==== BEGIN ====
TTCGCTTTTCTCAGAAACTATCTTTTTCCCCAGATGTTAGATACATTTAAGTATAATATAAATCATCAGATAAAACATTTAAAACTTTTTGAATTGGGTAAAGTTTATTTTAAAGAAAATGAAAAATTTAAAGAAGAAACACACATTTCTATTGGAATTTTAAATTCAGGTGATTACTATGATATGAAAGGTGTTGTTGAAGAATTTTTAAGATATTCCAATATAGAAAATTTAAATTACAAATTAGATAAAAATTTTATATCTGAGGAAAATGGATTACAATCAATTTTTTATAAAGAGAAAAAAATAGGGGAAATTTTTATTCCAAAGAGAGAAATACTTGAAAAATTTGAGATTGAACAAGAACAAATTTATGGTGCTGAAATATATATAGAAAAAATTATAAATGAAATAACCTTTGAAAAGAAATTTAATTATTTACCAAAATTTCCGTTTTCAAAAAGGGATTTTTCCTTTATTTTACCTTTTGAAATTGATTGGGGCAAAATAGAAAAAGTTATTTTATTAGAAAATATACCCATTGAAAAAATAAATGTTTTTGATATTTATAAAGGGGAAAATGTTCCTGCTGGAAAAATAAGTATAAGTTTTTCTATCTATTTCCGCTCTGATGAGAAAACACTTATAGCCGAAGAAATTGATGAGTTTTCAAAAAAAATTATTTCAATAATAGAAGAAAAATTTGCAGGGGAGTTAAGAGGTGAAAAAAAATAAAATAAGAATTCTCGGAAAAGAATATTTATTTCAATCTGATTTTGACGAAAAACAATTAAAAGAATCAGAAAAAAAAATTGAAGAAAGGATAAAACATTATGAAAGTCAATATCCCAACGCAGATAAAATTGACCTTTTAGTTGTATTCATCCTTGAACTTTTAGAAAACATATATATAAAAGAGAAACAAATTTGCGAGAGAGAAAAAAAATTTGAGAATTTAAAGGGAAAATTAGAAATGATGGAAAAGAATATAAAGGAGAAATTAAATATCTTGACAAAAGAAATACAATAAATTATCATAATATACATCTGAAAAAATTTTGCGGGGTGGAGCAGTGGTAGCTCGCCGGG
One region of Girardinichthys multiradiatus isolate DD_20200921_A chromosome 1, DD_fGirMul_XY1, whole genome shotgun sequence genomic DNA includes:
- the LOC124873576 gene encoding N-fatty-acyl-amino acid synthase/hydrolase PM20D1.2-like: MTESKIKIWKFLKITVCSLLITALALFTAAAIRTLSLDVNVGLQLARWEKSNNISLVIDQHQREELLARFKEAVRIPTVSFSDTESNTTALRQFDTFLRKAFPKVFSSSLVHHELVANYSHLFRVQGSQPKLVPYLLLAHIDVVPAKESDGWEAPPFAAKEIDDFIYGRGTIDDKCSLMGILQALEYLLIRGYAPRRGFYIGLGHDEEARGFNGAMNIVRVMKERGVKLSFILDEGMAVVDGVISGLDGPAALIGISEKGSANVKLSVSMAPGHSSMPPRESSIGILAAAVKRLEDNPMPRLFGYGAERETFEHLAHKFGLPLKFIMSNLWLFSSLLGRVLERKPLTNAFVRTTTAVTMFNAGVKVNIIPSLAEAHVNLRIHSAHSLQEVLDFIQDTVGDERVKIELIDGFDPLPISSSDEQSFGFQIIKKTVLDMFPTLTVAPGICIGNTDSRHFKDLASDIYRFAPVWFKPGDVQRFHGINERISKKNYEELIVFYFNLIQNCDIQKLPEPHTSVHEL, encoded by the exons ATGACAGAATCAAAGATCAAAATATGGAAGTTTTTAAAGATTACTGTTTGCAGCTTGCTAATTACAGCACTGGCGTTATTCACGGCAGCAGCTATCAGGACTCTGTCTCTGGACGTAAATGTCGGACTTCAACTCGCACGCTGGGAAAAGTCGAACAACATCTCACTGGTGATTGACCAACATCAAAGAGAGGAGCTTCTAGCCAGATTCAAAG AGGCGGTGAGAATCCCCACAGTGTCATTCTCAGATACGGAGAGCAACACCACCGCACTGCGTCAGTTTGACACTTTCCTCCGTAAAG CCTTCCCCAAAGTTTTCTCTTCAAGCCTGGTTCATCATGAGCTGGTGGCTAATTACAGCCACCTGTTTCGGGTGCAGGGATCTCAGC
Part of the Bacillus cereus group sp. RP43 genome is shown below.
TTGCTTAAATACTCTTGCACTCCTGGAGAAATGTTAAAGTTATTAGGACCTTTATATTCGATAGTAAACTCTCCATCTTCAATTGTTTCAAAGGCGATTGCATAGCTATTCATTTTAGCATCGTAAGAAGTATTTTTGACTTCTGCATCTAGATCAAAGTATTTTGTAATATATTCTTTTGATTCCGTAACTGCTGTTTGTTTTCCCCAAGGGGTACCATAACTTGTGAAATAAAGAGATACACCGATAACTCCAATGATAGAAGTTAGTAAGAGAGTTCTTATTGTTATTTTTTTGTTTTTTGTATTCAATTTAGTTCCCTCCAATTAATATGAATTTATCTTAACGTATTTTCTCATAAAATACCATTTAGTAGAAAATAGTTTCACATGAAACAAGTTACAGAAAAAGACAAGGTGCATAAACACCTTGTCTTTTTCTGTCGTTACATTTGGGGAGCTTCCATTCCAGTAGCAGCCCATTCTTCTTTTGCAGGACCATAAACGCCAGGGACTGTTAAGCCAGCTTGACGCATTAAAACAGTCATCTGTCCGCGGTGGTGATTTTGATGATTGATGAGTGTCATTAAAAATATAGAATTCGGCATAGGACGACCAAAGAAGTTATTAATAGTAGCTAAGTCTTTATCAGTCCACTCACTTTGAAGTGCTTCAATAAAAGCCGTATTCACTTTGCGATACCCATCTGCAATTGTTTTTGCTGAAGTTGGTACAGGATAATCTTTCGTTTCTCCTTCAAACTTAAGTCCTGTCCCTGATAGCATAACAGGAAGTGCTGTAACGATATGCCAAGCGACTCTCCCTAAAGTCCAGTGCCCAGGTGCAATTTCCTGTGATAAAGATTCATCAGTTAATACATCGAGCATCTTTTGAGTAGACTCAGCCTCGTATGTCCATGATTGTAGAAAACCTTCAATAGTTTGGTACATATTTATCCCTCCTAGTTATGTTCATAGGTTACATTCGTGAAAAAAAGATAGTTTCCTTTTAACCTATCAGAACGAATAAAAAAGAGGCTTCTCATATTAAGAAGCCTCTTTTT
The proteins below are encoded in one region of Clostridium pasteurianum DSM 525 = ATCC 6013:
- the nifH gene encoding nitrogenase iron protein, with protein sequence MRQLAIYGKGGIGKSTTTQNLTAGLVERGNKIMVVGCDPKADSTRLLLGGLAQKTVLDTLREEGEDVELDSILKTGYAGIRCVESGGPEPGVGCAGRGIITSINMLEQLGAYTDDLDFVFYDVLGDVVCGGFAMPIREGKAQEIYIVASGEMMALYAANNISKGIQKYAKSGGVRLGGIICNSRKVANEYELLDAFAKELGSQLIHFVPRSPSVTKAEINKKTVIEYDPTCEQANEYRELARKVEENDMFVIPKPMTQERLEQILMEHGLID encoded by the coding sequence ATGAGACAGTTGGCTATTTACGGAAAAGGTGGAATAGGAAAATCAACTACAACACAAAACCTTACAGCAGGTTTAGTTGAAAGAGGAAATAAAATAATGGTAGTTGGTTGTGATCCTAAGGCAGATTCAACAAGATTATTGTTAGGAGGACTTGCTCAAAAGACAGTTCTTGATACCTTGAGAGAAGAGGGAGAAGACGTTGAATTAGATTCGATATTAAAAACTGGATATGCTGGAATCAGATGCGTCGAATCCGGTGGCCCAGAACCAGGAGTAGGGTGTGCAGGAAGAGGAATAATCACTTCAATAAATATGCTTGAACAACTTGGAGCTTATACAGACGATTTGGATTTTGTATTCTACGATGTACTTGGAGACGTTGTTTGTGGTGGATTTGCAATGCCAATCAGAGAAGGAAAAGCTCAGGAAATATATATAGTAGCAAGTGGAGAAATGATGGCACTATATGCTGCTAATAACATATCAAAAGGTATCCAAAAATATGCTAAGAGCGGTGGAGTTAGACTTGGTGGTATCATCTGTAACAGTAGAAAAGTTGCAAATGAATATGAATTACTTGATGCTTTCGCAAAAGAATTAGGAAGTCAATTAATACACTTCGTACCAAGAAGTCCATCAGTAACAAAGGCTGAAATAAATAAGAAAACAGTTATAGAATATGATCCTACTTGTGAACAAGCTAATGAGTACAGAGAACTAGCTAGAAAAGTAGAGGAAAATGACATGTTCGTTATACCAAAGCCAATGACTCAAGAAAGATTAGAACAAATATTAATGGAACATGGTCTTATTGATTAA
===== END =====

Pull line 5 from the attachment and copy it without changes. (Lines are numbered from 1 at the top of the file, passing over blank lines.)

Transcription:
TTGCTTAAATACTCTTGCACTCCTGGAGAAATGTTAAAGTTATTAGGACCTTTATATTCGATAGTAAACTCTCCATCTTCAATTGTTTCAAAGGCGATTGCATAGCTATTCATTTTAGCATCGTAAGAAGTATTTTTGACTTCTGCATCTAGATCAAAGTATTTTGTAATATATTCTTTTGATTCCGTAACTGCTGTTTGTTTTCCCCAAGGGGTACCATAACTTGTGAAATAAAGAGATACACCGATAACTCCAATGATAGAAGTTAGTAAGAGAGTTCTTATTGTTATTTTTTTGTTTTTTGTATTCAATTTAGTTCCCTCCAATTAATATGAATTTATCTTAACGTATTTTCTCATAAAATACCATTTAGTAGAAAATAGTTTCACATGAAACAAGTTACAGAAAAAGACAAGGTGCATAAACACCTTGTCTTTTTCTGTCGTTACATTTGGGGAGCTTCCATTCCAGTAGCAGCCCATTCTTCTTTTGCAGGACCATAAACGCCAGGGACTGTTAAGCCAGCTTGACGCATTAAAACAGTCATCTGTCCGCGGTGGTGATTTTGATGATTGATGAGTGTCATTAAAAATATAGAATTCGGCATAGGACGACCAAAGAAGTTATTAATAGTAGCTAAGTCTTTATCAGTCCACTCACTTTGAAGTGCTTCAATAAAAGCCGTATTCACTTTGCGATACCCATCTGCAATTGTTTTTGCTGAAGTTGGTACAGGATAATCTTTCGTTTCTCCTTCAAACTTAAGTCCTGTCCCTGATAGCATAACAGGAAGTGCTGTAACGATATGCCAAGCGACTCTCCCTAAAGTCCAGTGCCCAGGTGCAATTTCCTGTGATAAAGATTCATCAGTTAATACATCGAGCATCTTTTGAGTAGACTCAGCCTCGTATGTCCATGATTGTAGAAAACCTTCAATAGTTTGGTACATATTTATCCCTCCTAGTTATGTTCATAGGTTACATTCGTGAAAAAAAGATAGTTTCCTTTTAACCTATCAGAACGAATAAAAAAGAGGCTTCTCATATTAAGAAGCCTCTTTTT